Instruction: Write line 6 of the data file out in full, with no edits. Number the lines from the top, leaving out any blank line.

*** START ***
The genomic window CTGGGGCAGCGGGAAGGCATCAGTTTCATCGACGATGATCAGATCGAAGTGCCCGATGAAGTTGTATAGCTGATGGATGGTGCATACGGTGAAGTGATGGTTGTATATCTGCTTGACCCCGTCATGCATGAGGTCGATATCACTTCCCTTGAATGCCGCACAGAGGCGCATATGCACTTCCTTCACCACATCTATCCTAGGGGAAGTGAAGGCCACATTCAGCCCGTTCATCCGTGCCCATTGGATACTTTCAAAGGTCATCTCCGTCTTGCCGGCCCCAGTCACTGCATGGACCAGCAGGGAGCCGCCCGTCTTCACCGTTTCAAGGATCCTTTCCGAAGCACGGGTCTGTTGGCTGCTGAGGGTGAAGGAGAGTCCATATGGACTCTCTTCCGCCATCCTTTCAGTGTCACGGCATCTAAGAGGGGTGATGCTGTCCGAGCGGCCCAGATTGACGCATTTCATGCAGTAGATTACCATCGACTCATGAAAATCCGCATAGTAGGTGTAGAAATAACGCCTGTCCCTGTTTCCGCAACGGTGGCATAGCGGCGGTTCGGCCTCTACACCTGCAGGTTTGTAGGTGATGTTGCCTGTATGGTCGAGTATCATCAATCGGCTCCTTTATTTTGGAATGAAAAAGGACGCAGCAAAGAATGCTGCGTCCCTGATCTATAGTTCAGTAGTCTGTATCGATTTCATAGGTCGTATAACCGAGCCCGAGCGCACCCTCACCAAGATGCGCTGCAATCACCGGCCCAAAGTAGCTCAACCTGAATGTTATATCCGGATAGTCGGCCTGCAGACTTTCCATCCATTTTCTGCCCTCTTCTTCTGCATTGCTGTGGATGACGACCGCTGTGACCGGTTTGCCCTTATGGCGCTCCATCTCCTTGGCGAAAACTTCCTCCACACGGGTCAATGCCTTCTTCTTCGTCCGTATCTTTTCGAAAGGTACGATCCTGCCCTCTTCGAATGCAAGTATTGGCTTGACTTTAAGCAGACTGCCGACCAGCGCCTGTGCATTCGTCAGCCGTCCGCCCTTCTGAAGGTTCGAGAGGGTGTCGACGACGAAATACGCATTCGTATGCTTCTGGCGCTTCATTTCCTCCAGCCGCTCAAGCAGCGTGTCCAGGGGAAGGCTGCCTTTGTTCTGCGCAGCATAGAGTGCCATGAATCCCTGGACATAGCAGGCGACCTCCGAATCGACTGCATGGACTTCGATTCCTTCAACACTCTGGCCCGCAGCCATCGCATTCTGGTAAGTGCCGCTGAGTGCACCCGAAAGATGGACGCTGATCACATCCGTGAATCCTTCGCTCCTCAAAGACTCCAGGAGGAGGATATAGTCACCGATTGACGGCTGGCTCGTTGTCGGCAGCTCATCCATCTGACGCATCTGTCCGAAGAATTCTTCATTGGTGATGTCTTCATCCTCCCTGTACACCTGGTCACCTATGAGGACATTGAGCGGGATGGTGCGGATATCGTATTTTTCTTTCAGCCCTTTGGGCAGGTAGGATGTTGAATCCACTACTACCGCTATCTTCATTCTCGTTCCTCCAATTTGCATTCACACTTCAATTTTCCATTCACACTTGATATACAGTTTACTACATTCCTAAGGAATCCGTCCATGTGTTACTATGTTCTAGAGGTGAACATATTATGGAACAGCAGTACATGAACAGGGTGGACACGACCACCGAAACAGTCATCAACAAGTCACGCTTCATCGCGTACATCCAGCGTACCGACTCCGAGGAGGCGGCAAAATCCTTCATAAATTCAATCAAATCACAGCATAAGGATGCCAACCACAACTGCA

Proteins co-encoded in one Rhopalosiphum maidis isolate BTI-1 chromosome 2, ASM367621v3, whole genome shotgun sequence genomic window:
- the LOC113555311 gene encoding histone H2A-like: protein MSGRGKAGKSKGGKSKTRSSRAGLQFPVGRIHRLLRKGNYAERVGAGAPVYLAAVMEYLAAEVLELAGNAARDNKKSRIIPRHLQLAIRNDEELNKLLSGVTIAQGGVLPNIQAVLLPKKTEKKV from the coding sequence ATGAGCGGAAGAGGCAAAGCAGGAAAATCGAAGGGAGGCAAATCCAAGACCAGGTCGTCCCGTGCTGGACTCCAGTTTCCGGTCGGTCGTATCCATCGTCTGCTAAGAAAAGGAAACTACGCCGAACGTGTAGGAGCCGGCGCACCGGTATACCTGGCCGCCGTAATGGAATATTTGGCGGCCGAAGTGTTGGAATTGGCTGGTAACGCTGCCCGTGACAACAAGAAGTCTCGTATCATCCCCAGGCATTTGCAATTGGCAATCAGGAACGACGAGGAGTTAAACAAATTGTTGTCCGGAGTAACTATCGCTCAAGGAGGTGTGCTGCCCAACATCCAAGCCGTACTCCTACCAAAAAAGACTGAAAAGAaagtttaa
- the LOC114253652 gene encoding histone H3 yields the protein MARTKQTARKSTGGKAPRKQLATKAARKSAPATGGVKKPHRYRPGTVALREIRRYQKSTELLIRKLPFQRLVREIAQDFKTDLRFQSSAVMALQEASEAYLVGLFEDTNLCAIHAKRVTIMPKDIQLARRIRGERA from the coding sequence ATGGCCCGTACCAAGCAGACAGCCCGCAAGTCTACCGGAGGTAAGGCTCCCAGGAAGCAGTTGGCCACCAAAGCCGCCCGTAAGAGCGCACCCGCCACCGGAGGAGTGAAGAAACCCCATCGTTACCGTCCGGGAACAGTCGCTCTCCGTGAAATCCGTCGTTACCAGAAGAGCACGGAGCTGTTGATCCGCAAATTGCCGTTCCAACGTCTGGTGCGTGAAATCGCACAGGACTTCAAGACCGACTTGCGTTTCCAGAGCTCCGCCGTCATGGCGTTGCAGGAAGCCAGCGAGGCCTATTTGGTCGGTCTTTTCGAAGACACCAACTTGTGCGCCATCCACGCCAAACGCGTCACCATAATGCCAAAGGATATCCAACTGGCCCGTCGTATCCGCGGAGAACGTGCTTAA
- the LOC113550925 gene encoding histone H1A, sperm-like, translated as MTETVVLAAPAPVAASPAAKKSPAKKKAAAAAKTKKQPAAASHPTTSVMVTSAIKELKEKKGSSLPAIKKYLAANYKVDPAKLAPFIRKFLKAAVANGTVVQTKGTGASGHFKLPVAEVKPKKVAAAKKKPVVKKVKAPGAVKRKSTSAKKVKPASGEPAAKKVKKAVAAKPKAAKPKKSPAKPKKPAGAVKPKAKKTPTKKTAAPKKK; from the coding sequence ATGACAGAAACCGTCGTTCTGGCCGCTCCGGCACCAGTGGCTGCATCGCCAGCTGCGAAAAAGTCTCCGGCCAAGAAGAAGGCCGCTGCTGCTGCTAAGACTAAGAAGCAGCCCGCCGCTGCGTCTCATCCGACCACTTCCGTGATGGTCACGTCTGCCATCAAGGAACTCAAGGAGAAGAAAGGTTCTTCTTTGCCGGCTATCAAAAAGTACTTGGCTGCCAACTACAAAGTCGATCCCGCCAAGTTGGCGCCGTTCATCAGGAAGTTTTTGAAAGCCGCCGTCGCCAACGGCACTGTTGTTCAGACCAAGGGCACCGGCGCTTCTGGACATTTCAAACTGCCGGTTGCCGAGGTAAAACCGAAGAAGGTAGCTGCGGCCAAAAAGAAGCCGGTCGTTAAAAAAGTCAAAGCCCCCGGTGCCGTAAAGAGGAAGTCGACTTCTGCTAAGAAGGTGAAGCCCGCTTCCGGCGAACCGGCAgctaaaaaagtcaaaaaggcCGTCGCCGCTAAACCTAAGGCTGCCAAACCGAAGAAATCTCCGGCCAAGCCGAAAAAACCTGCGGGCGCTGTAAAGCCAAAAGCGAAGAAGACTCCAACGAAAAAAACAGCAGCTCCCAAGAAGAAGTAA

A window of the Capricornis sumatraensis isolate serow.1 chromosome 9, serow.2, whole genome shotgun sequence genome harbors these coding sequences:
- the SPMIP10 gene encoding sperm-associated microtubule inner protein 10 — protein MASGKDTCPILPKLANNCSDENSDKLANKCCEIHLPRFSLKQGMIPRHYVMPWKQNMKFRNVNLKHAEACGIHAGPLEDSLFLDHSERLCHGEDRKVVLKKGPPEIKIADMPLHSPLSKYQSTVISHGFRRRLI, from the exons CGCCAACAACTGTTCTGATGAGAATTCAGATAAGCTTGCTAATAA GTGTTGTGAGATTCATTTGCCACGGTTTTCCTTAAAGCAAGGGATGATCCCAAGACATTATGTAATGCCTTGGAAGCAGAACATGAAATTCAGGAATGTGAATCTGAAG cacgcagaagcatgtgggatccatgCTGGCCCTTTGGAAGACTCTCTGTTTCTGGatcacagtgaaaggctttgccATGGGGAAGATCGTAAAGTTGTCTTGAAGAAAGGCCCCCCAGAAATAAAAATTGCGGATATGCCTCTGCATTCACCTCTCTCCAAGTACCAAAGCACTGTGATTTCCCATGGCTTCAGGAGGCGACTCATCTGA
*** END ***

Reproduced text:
A window of the Capricornis sumatraensis isolate serow.1 chromosome 9, serow.2, whole genome shotgun sequence genome harbors these coding sequences: